Friday, June 6, 2008

I Know Someone More Powerful Than the Oil Companies

Our days are so filled with child-rearing, teaching, preparing meals and keeping house, that there's scarcely time to dwell on things like, say, gas prices. I just clicked on a news story predicting that gas will hit $5/gallon by July 4th. That's a little disconcerting, to say the least. Better not to click on such stories.

Upon finishing that article, I looked up the federal poverty guidelines for a family of 5. We're right there, almost exactly, yet we don't receive any assistance. That blows my mind, when I think about it. My husband is an elementary school custodian, armed with a Bible College Bachelor's degree. The degree comes in handy for many reasons, although none of them have to do with financial gain. Folks, if you know a woman who wants to stay home with her children and thinks she can't afford it, tell her about what seemingly impossible things our Lord can do - does do - everyday.

We eat well, dress in decent clothes, live in a decent neighborhood, have a beautiful, spacious, fenced yard, and a house (that we own, monthly payments $734/mo) with more than adequate space, notwithstanding the smaller bedrooms.

Our cars are paid for, but old, and when they break down, we get perks like wholesale parts prices, or free labor. My uncle happens to have a very good mechanic who works out of his backyard, and passes the overhead savings onto his customers by giving them wholesale prices on parts. Also, when it makes sense, we can use my husband's school district's auto-shop teacher, who works on employee cars for free, only charging for parts.

Our kids are not disadvantaged, partly because when we were a double-income family, we spent a good amount of money on educational toys, books, and supplies. Their playroom is stocked as well as most daycare centers or preschools, with enough materials to stimulate all the senses.

While it's true that we have to say no to most of their material requests, it helps our case greatly that they are not exposed to commercialism, through public schools or daycare centers or commercial TV. They know we are low income, but because our interests have mostly to do with exploring and appreciating nature, and pursuing knowledge, they don't experience life as poor people.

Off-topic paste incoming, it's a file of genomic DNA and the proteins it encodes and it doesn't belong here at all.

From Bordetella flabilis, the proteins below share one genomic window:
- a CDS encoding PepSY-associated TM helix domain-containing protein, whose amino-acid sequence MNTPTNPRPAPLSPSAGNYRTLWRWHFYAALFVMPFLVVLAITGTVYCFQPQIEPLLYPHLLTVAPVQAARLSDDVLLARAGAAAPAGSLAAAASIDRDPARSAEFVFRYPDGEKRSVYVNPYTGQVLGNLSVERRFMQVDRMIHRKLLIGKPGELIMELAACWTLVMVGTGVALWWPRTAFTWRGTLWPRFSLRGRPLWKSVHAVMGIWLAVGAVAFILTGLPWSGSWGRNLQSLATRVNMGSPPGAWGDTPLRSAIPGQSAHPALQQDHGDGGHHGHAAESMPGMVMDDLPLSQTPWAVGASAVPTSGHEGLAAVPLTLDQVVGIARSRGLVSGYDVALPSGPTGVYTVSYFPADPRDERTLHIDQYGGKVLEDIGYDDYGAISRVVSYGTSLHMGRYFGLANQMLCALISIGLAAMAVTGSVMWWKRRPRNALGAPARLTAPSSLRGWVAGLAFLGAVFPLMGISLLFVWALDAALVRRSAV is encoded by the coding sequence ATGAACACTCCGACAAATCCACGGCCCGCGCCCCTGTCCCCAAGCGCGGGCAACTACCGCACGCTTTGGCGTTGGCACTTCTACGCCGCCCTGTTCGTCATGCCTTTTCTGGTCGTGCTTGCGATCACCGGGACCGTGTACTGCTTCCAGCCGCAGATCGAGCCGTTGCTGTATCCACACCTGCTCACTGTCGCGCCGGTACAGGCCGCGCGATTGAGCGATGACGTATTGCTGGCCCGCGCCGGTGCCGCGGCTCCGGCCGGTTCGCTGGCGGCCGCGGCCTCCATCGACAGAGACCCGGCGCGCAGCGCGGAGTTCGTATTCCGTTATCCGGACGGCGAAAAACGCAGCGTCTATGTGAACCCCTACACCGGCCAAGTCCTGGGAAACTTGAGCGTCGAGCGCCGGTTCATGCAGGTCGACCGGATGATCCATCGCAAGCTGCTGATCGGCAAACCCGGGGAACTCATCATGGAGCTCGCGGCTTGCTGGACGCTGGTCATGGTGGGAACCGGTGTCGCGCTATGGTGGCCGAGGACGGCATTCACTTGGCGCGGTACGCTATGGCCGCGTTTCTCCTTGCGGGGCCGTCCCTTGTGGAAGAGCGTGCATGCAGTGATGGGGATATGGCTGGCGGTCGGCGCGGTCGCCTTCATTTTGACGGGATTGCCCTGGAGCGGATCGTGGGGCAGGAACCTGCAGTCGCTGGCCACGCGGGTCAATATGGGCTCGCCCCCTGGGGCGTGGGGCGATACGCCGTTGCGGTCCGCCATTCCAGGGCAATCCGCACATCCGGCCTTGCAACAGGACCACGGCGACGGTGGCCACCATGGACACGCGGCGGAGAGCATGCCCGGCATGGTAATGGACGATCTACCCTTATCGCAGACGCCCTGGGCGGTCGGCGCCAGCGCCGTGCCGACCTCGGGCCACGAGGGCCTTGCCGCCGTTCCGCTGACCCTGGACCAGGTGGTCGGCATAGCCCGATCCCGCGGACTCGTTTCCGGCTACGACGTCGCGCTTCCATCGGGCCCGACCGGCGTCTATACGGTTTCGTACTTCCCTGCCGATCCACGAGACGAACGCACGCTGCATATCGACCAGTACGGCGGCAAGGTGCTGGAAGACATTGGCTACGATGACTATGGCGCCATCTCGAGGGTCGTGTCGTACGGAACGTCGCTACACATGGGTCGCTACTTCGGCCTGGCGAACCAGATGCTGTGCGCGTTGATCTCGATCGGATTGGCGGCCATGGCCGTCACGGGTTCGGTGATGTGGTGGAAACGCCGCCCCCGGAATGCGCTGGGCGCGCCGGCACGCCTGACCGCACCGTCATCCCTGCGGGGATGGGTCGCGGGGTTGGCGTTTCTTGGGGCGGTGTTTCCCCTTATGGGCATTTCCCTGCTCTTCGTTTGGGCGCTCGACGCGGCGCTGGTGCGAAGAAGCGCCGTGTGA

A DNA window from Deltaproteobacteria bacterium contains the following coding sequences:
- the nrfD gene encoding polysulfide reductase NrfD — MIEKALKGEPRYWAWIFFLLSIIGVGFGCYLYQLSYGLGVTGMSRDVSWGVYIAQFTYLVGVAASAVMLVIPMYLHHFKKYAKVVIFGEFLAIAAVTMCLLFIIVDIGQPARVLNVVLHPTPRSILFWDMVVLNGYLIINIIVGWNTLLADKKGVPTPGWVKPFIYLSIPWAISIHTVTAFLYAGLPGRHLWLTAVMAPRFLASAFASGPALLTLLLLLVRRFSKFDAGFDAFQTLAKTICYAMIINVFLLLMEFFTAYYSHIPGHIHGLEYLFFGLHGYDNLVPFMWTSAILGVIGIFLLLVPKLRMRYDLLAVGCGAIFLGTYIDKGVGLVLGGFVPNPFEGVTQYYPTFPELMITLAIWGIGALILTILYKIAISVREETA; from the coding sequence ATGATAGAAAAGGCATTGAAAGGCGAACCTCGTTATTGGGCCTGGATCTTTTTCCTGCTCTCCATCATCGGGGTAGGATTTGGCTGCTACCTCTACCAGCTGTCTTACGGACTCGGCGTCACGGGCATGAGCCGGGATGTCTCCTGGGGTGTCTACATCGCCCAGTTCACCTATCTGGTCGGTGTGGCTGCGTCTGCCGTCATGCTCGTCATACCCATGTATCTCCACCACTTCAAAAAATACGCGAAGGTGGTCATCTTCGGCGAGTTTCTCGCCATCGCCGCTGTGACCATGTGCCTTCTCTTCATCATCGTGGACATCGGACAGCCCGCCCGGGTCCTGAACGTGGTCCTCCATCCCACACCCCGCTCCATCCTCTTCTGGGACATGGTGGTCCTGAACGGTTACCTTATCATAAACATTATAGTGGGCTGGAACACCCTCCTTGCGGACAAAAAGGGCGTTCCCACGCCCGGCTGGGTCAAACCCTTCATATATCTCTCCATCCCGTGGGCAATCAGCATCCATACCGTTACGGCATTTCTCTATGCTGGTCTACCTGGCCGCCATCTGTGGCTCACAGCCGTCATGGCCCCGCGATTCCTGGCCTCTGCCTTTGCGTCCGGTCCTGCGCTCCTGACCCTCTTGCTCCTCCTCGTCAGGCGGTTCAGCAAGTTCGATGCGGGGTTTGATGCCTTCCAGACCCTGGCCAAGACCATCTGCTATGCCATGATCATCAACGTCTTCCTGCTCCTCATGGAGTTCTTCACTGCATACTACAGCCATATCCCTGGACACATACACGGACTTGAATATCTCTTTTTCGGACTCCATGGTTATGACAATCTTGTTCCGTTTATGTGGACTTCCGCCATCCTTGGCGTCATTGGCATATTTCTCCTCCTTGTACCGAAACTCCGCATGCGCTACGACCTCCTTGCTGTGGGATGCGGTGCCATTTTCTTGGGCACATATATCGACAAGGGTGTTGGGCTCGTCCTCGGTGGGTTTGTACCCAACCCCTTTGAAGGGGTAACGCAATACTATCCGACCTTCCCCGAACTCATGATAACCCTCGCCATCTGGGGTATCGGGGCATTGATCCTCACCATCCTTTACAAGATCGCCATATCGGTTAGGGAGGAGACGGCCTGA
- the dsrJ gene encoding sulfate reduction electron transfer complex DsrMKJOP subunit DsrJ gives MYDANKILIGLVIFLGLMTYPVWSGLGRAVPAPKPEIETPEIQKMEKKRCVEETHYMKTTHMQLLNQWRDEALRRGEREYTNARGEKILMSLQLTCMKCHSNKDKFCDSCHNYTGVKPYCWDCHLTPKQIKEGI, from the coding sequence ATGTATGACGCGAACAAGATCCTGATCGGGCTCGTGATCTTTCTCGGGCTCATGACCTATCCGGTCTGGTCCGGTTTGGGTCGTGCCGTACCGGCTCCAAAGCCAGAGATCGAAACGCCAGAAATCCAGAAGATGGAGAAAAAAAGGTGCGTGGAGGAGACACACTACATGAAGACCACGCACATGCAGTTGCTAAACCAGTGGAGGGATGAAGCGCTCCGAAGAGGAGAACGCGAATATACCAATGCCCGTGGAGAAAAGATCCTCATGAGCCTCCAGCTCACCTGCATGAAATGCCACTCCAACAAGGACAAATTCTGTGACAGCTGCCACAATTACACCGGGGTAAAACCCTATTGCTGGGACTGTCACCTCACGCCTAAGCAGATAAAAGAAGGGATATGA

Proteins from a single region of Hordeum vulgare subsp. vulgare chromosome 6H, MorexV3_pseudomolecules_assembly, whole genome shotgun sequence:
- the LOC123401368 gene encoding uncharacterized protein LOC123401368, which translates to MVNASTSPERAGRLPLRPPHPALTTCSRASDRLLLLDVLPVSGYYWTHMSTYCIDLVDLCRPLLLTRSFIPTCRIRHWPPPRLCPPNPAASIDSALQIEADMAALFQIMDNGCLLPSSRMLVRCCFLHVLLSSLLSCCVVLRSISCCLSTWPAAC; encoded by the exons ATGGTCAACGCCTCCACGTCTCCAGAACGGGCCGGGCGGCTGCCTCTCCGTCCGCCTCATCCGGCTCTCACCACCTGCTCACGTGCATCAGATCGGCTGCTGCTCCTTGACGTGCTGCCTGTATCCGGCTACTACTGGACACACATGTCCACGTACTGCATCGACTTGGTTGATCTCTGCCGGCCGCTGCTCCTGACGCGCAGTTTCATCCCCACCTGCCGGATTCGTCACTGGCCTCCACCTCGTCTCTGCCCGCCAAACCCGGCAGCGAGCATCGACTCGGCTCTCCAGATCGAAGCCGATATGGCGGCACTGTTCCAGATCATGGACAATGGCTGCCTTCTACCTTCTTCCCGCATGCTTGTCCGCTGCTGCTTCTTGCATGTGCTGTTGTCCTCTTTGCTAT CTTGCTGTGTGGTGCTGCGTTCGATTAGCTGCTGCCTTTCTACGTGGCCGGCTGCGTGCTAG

My husband and I pray for our daily bread, and the Lord provides. We pray for a way to fix things, to pay deductibles, even to visit people and places, and the Lord provides. Our monthly needs usually exceed our income, yet somehow we get by. One example of a big blessing is that tax refunds for poorer families are fairly generous; every year, come March, we can attend to things that have been neglected.

Tell your mom friend who wants to stay home that God provides, in large part, by changing our hearts. He aligns them with His priorities. As a result, we can live simply without feeling stifled, disadvantaged, or bitter. The times when these feelings do creep in, are those in which we've taken our eyes off the Lord, and put them on ourselves, or on the Joneses.

We had to move from California to Ohio to allow me to stay home, and while we all miss the mountains, we get that life requires sacrifices. We count the flat land of Ohio as one of those sacrifices. My husband's love for the mountains is deep. He grew up in PA, and definitely prefers the West, although not California specifically. I know we will someday live near mountains again; the Lord knows the desire of my husband's heart. But for now, we are parents first, not individuals. We both married late. I was 33 and Don was 40 when we tied the knot, in 1999. First marriage for both of us. We had our time to be individuals, whether we wanted it or not. This lifestyle works. It fits. I wouldn't trade it.

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